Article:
Join us on Monday, October 23, 2017 from 1 - 2 pm for a Ribbon Cutting Ceremony to mark the completion of the new Sutton Manor Pump Station and Bike Path Connector. Click here to see a map of the location of the ribbon cutting.
SASM and City of Mill Valley officials are set to mark the completion of a two-for-one infrastructure project that both upgrades a vital wastewater pump station and adds a paved, safer connector path to the Mill Valley-Sausalito Multi-Use Path from the busy Lomita Drive-Ashford Avenue intersection.
The event, to be held at the intersection of Lomita Drive and Ashford Avenue (adjacent to the Cat Clinic of Mill Valley), will include a ribbon-cutting ceremony by officials from the City Council, and the Sewerage Agency of Southern Marin (SASM), the joint powers agency that collects and treats wastewater for approximately 28,000 residents in the City, the Tamalpais Community Services District and the Alto, Almonte, Homestead Valley and Richardson Bay sanitary districts.
The nine-month project, approved in 2015, began as an opportunity to replace the more than 35-year-old Sutton Manor Pump Station, an antiquated piece of SASM’s vast infrastructure that had long been identified for replacement to better handle peak wet weather flow conditions and to provide a more substantial back-up power supply. The pump station is one of six such stations that SASM maintains throughout its sewer system.
SASM elected to relocate the pump station to an undeveloped site across Lomita Avenue. Over the course of seven months, workers constructed the $1.3 million state-of-the-art pump station. The majority of the pump station elements are below ground, with other equipment screened by a 6-foot-high redwood fence and landscaping.
SASM is in the midst of implementing its Wastewater Treatment Plant Master Plan (WWTP), a 30-year roadmap for SASM’s efforts to plan for expected new legal requirements, protect it from flooding due to 100-year flood events and sea level rise, deal with aging infrastructure, prepare for its future growth needs, incorporate sustainability initiatives and reduce the impact of the plant’s odor on its neighbors. The first phase of the Master Plan will renovate and rebuild essential treatment plant components at a cost of $20 million.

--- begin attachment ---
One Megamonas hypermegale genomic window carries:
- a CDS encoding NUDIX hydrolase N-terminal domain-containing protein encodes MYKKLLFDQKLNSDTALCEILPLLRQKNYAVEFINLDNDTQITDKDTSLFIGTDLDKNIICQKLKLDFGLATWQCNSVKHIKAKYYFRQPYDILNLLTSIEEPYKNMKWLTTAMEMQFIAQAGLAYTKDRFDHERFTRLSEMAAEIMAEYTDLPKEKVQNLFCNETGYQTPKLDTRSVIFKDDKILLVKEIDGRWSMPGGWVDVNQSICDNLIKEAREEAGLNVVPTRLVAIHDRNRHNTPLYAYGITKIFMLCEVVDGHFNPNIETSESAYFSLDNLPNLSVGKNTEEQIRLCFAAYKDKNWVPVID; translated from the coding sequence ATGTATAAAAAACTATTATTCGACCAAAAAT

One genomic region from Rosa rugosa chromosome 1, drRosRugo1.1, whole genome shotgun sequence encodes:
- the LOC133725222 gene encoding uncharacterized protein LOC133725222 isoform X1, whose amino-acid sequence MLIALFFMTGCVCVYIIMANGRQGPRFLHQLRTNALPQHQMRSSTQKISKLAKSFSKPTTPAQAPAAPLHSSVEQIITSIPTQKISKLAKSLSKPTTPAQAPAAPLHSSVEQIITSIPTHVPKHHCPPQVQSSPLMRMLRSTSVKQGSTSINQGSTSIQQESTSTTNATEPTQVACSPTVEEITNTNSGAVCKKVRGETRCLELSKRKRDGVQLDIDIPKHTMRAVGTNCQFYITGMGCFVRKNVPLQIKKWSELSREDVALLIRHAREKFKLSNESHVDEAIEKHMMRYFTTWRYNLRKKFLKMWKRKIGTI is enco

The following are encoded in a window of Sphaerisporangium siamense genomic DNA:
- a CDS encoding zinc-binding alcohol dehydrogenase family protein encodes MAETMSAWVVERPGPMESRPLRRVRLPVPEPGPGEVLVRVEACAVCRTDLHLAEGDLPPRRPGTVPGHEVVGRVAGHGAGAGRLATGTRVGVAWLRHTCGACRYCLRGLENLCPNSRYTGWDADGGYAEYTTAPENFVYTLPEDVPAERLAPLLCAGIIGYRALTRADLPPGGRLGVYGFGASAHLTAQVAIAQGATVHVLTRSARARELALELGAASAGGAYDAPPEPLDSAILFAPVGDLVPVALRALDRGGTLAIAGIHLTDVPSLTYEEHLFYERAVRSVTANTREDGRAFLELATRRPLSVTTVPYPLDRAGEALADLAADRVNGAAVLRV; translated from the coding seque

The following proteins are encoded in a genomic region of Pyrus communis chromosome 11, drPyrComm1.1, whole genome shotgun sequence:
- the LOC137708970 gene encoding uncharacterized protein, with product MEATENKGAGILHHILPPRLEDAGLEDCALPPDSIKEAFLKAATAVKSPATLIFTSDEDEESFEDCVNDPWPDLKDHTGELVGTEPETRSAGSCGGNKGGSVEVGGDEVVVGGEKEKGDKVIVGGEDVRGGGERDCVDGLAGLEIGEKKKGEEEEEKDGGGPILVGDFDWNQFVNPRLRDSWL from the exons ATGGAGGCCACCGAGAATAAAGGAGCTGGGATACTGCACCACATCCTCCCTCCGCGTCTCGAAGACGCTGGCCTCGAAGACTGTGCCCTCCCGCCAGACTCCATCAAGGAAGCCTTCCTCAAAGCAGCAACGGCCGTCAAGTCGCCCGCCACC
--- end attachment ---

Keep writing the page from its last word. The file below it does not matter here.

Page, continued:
In the course of exploring the pump station project, City officials recognized that a dirt path adjacent to the pump station site had long been used as a connector path to and from the section of the Mill Valley-Sausalito Multi-Use Path that extends from East Blithedale Avenue to Vasco Court. That section of the path has long been a popular link for students who walk or bike to nearby Edna Maguire Elementary School, as well as a route for residents of the Alto-Sutton neighborhoods to other schools and nearby commercial destinations.
With that in mind, City Councilmembers, with the support and involvement of officials from the Safe Routes to Schools program and the City’s Bicycle Pedestrian Advisory Committee, urged the pump station overhaul to include paving the dirt path to codify the long-used connector between the neighborhood and the multi-use path. The SASM Board enthusiastically agreed and collaborated with the City to create a much improved paved pathway which opened to much appreciated neighborhood use before this school year.
With both the pump station and the connector path elements of the project completed, local officials look forward to marking this two-for-one infrastructure upgrade that benefits users both in the immediate Alto-Sutton neighborhood but also well beyond it.